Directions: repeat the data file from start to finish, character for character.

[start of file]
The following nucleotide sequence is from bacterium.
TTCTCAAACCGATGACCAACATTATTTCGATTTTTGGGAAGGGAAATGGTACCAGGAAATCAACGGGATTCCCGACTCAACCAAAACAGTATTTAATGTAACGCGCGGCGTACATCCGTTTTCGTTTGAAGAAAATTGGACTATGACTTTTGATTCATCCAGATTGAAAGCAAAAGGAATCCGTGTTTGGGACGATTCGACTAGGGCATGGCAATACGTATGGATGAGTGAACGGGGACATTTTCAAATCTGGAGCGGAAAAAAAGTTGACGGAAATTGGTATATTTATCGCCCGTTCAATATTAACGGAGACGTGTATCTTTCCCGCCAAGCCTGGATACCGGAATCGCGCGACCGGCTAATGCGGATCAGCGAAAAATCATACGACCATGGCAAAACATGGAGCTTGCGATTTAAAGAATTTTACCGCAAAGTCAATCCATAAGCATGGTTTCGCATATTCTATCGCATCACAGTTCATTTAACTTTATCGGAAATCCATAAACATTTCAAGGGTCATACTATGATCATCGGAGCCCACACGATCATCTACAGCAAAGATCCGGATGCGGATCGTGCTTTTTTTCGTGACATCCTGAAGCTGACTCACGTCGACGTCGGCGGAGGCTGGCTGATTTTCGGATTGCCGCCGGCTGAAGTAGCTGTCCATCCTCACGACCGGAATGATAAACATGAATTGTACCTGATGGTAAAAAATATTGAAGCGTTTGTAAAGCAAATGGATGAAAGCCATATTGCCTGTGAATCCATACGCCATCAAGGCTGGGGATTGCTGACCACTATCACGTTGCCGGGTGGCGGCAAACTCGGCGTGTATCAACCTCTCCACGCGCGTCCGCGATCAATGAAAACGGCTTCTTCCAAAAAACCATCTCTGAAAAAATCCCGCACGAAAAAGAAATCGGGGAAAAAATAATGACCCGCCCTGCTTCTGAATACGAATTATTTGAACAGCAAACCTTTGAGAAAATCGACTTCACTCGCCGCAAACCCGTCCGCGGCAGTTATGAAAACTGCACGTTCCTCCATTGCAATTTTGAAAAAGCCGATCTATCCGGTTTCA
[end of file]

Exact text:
The following nucleotide sequence is from bacterium.
TTCTCAAACCGATGACCAACATTATTTCGATTTTTGGGAAGGGAAATGGTACCAGGAAATCAACGGGATTCCCGACTCAACCAAAACAGTATTTAATGTAACGCGCGGCGTACATCCGTTTTCGTTTGAAGAAAATTGGACTATGACTTTTGATTCATCCAGATTGAAAGCAAAAGGAATCCGTGTTTGGGACGATTCGACTAGGGCATGGCAATACGTATGGATGAGTGAACGGGGACATTTTCAAATCTGGAGCGGAAAAAAAGTTGACGGAAATTGGTATATTTATCGCCCGTTCAATATTAACGGAGACGTGTATCTTTCCCGCCAAGCCTGGATACCGGAATCGCGCGACCGGCTAATGCGGATCAGCGAAAAATCATACGACCATGGCAAAACATGGAGCTTGCGATTTAAAGAATTTTACCGCAAAGTCAATCCATAAGCATGGTTTCGCATATTCTATCGCATCACAGTTCATTTAACTTTATCGGAAATCCATAAACATTTCAAGGGTCATACTATGATCATCGGAGCCCACACGATCATCTACAGCAAAGATCCGGATGCGGATCGTGCTTTTTTTCGTGACATCCTGAAGCTGACTCACGTCGACGTCGGCGGAGGCTGGCTGATTTTCGGATTGCCGCCGGCTGAAGTAGCTGTCCATCCTCACGACCGGAATGATAAACATGAATTGTACCTGATGGTAAAAAATATTGAAGCGTTTGTAAAGCAAATGGATGAAAGCCATATTGCCTGTGAATCCATACGCCATCAAGGCTGGGGATTGCTGACCACTATCACGTTGCCGGGTGGCGGCAAACTCGGCGTGTATCAACCTCTCCACGCGCGTCCGCGATCAATGAAAACGGCTTCTTCCAAAAAACCATCTCTGAAAAAATCCCGCACGAAAAAGAAATCGGGGAAAAAATAATGACCCGCCCTGCTTCTGAATACGAATTATTTGAACAGCAAACCTTTGAGAAAATCGACTTCACTCGCCGCAAACCCGTCCGCGGCAGTTATGAAAACTGCACGTTCCTCCATTGCAATTTTGAAAAAGCCGATCTATCCGGTTTCA